Arthur Schwartz, the executive vice president of the Templeton Foundation, was not surprised to see Jung's work attract attention. "He is an emerging leader in the nascent field of 'positive neuroscience,' which focuses on what the brain does well." Creativity is one of the Foundation’s core themes, Schwartz said, and fostering creativity and curiosity in the young was a priority for Sir John Templeton.
Jung’s team is now starting to look at other manifestations of creativity in the brain. A second paper, accepted just this week by Human Brain Mapping (the leading neuroimaging journal), looks at the neural cortex, also known as "gray matter," to see which areas are thinner and thicker in creative people, like visual artists and engineers who use advanced mathematics. A third paper will look at how "white matter" (the "wires" of the brain, containing myelinated nerve fibers) affects creativity.
Jung was attracted to the Templeton Foundation for support because of its long view on scientific discovery. “It took intelligence researchers nearly a hundred years to create a plausible neuroscientific basis of intelligence," he told the Templeton Report, "and it may take as long to build a neuroscience of creativity.”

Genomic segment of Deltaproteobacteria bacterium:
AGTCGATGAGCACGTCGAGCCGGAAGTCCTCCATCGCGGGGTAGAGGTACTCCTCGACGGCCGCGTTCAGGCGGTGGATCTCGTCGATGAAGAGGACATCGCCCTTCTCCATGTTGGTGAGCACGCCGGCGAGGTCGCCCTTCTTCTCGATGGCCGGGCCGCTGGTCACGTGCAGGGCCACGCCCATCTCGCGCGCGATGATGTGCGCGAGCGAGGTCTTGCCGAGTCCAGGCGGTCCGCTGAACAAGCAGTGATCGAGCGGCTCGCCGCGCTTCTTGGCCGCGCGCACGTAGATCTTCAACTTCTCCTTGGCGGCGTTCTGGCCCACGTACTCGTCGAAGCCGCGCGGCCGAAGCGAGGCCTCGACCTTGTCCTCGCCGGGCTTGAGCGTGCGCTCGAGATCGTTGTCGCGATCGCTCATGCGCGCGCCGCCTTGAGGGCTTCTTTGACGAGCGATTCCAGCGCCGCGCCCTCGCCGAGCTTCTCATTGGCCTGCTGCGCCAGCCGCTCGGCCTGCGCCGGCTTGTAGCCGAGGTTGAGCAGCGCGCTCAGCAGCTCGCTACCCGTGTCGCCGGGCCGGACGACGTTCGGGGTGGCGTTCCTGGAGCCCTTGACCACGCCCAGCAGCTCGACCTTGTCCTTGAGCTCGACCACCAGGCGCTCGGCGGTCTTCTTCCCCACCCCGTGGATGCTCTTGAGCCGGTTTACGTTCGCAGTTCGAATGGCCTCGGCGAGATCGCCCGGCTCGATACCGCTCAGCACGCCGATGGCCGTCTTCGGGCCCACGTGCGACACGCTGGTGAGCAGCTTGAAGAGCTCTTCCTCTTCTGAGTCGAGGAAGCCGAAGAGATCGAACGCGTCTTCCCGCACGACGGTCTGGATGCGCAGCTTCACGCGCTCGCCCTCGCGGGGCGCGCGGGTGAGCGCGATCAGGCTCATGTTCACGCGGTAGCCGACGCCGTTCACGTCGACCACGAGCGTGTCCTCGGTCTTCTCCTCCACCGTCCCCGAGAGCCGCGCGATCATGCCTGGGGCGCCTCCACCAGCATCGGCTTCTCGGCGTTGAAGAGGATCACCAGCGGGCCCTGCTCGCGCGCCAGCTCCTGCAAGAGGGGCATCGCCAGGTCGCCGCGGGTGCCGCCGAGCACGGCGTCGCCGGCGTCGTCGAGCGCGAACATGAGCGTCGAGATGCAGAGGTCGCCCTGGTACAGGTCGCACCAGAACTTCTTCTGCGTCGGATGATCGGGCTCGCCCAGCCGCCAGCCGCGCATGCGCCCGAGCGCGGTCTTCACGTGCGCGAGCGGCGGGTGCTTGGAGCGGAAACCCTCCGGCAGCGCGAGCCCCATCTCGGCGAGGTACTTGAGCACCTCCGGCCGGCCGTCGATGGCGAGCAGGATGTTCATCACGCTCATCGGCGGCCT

Templeton Positive Neuroscience Awards
The Positive Psychology Center at the University of Pennsylvania announced last week a new research initiative called the Templeton Positive Neuroscience Awards. Supported by a major four-year grant from the John Templeton Foundation, the program, under the direction of Dr. Martin E.P. Seligman, will grant up to 20 two-year awards averaging $200,000 to methodologically rigorous projects that apply the tools of neuroscience to positive psychological concepts in the following core areas:
- Virtue, strength, and positive emotion: What are the neural bases of the cognitive and affective capacities that enable virtues such as discipline, persistence, honesty, compassion, love, curiosity, social and practical intelligence, courage, creativity, and optimism?
- Exceptional abilities: What is special about the brains of exceptional individuals and what can we learn from them?
- Meaning and positive purpose: How does the brain enable individuals and groups to find meaning and achieve larger goals?
- Decisions, values, and free will: How does the brain enable decisions based on values and how can decision-making be improved? What can neuroscience reveal about the nature of human freedom?
- Religious belief, prayer, and meditation: How do religious and spiritual practices affect neural function and behavior?